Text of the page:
Most apartments have enclosed kitchens but one three-bedroom unit has a kitchen that opens onto a very large living room with balcony and also has a master bedroom with a balcony.

History

The Manhattan House site had formerly been used to store horse cars and trolleys in a building that had been expanded by Henry J. Hardenberg, the architect of the Plaza Hotel, in the 1890s in the Italianate style.

New York Life acquired the land for Manhattan House for about $1.6 million at public auction in November, 1946, about six months after establishing its rental housing division.

While the Second Avenue elevated railway had been taken down in the 1930s, the Third Avenue elevated railway was not taken down until 1955 and the area around Manhattan House had not been considered prime when it was built.

Designed by Skidmore, Owings & Merrill and Mayers & Whittlesley, Manhattan House was built in 1950 and according to Gordon Bunshaft of S.O.M., it was Mayer & Whittlesley that convinced New York Life to bid on the site. That firm had been founded in 1935 by Albert Mayer and Julian Hill Whittlesley. Mayer was a member of the Regional Planning Association and founded, with architect Henry Wright and critic Lewis Mumford, the Housing Study Guild, that led to the establishing of the United States Housing Authority in 1937. The firm was later known under various names when M. Milton Glass, William J. Conklin and James S. Rossant became partners.

To protect its investment, the developer, the New York Life Insurance Company, bought the row of tenement buildings on the north side of 66th Street and renovated their interiors and painted their façades dark gray with white trim to be more compatible with Manhattan House. It also built a low-rise commercial building to house the handsome Beekman movie theater at 1254 Second Avenue across from Manhattan House that was closed in the early years of this millennium.

New York Life also acquired the block just to the south of Manhattan House for which it planned a large parking garage topped by a public park with 300 of its 1,400 parking spaces to be reserved for the residents of Manhattan House. The plans for this block, however, were shelved.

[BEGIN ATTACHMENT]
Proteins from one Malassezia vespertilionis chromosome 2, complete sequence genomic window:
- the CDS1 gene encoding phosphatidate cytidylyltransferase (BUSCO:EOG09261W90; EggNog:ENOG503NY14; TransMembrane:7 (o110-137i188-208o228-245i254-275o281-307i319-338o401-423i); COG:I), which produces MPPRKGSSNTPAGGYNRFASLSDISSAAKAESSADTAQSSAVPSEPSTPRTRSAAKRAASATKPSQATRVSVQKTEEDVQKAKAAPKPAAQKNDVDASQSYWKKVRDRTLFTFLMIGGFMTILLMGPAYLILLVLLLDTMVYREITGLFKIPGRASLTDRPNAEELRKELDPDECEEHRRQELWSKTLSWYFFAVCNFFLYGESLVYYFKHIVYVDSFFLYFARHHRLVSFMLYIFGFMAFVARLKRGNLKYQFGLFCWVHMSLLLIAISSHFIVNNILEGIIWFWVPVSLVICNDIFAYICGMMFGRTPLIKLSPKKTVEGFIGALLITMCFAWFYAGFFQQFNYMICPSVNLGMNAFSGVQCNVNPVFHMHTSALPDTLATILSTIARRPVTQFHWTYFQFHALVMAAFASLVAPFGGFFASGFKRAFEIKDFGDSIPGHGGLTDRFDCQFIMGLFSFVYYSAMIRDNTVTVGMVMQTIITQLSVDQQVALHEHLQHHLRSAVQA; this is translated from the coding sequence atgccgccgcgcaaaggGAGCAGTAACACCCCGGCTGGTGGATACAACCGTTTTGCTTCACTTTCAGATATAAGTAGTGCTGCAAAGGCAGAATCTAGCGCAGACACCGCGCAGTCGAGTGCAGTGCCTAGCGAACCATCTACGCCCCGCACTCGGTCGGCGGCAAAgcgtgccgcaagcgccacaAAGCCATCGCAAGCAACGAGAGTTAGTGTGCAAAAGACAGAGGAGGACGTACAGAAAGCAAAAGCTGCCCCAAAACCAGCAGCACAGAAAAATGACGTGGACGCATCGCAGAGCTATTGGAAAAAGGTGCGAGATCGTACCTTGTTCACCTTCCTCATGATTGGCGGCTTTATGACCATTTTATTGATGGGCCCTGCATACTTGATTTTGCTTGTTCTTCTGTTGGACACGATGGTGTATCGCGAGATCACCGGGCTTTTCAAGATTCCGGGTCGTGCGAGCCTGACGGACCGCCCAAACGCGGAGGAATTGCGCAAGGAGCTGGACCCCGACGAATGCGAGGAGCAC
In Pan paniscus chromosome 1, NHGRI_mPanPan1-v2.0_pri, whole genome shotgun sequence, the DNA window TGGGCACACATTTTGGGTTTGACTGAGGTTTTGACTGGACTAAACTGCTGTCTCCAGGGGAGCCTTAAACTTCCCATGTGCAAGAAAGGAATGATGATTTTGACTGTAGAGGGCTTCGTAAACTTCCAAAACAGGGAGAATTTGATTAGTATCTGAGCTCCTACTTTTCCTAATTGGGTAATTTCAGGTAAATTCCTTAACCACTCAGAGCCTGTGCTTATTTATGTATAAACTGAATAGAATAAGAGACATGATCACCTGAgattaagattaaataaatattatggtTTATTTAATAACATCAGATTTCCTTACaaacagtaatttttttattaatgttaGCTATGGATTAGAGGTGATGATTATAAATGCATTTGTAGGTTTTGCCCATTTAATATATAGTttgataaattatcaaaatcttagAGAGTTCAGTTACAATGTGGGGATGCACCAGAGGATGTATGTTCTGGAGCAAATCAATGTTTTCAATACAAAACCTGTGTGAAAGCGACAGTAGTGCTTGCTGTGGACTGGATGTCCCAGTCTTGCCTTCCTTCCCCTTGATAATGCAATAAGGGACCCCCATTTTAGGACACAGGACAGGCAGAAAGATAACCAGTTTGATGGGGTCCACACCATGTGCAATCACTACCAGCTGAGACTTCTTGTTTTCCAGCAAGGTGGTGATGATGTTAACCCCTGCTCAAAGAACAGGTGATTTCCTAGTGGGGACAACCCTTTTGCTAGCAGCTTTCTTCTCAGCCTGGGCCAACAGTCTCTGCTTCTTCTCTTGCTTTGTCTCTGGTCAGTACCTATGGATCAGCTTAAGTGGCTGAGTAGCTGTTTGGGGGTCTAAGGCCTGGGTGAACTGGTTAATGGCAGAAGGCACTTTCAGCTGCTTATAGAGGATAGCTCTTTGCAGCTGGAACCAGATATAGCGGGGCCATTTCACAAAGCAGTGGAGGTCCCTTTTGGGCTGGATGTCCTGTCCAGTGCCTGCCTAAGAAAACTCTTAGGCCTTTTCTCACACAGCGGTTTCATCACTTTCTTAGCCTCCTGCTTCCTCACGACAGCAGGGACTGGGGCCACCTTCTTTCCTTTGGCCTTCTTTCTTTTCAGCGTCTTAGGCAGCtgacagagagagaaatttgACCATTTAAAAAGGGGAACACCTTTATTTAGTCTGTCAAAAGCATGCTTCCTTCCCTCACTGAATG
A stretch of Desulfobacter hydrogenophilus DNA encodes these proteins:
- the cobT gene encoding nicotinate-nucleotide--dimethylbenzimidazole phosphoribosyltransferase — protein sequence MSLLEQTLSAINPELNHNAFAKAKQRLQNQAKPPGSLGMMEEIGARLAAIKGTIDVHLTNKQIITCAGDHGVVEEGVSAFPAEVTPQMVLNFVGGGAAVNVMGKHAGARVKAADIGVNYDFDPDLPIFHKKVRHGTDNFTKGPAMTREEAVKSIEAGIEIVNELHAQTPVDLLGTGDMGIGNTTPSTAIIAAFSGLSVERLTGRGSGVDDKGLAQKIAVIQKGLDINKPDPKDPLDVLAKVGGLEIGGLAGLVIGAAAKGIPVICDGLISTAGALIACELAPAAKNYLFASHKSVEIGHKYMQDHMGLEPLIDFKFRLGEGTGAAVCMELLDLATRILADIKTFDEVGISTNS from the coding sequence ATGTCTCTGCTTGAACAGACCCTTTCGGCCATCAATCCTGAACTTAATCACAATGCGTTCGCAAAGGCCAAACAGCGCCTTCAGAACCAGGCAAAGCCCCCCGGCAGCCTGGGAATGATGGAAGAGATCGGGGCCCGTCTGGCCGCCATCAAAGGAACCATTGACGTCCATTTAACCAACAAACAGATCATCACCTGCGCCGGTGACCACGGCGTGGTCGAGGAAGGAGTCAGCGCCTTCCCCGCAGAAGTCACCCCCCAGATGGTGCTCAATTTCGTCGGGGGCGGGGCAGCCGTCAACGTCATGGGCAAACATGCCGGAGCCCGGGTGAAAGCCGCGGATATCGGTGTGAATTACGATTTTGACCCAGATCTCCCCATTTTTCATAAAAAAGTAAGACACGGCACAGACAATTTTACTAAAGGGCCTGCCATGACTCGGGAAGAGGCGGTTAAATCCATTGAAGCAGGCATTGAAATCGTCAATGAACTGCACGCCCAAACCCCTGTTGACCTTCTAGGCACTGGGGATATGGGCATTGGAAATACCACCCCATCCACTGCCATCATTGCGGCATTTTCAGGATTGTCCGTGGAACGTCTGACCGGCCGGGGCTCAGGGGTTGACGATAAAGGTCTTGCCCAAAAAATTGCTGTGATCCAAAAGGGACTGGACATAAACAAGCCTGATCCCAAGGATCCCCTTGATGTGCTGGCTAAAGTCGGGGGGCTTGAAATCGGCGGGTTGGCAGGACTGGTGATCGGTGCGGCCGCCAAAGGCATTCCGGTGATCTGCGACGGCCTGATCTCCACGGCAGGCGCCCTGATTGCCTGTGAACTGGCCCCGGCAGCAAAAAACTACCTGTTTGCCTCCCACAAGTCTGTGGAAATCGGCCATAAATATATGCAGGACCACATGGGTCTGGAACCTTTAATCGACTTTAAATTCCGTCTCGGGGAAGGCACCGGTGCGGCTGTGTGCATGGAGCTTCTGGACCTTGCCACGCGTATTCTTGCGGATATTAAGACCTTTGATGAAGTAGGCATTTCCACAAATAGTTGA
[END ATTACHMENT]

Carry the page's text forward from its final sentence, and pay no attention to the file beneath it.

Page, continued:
According to Robert A. M. Stern, Thomas Mellins and David Fishman in their superb book, "New York 1960 Architecture and Urbanism Between The Second World War And The Bicentennial," this development was "the most literal manisfestation in New York of Le Corbusier's postwar conception of vertical living, which the master himself was not to realize until 1952 in his Unite d'Habitation at Marseilles." The authors argued that the building was "a genteel manifesto for architecture's brave new world, a reassuring statement that Modernist minimalism had more than cost benefits."

The building originally had about 60 maid's rooms, including 50 in the apartments, and 10 grouped together in a central suite.

Gordon Bunshaft, the principal architect with Skidmore, Owings & Merrill for the project, took an apartment for himself at Manhattan House and at one time Grace Kelly, the actress, also rented an apartment, as did Benny Goodman.

In 2005, New York Life Insurance Company sold the property to Manchester Real Estate, of which N. Richard Kalikow and Jeremiah W. O'Connor Jr. were principals, for about $625 million.

On October 30, 2007, the Landmarks Preservation Commission declared the building a landmark.

Rating

37
Out of 44

Architecture Rating: 37 / 44

+
25
Out of 36

Location Rating: 25 / 36

+
22
Out of 39

Features Rating: 22 / 39

+
9
=
93

CityRealty Rating Reference

 
Architecture
  • 30+ remarkable
  • 20-29 distinguished
  • 11-19 average
  • < 11 below average
 
Location
  • 27+ remarkable
  • 18-26 distinguished
  • 9-17 average
  • < 9 below average
 
Features
  • 22+ remarkable
  • 16-21 distinguished
  • 9-15 average
  • < 9 below average
  • #31 Rated condo in Manhattan
  • #6 Rated condo - Upper East Side
  • #3 Rated condo - Lenox Hill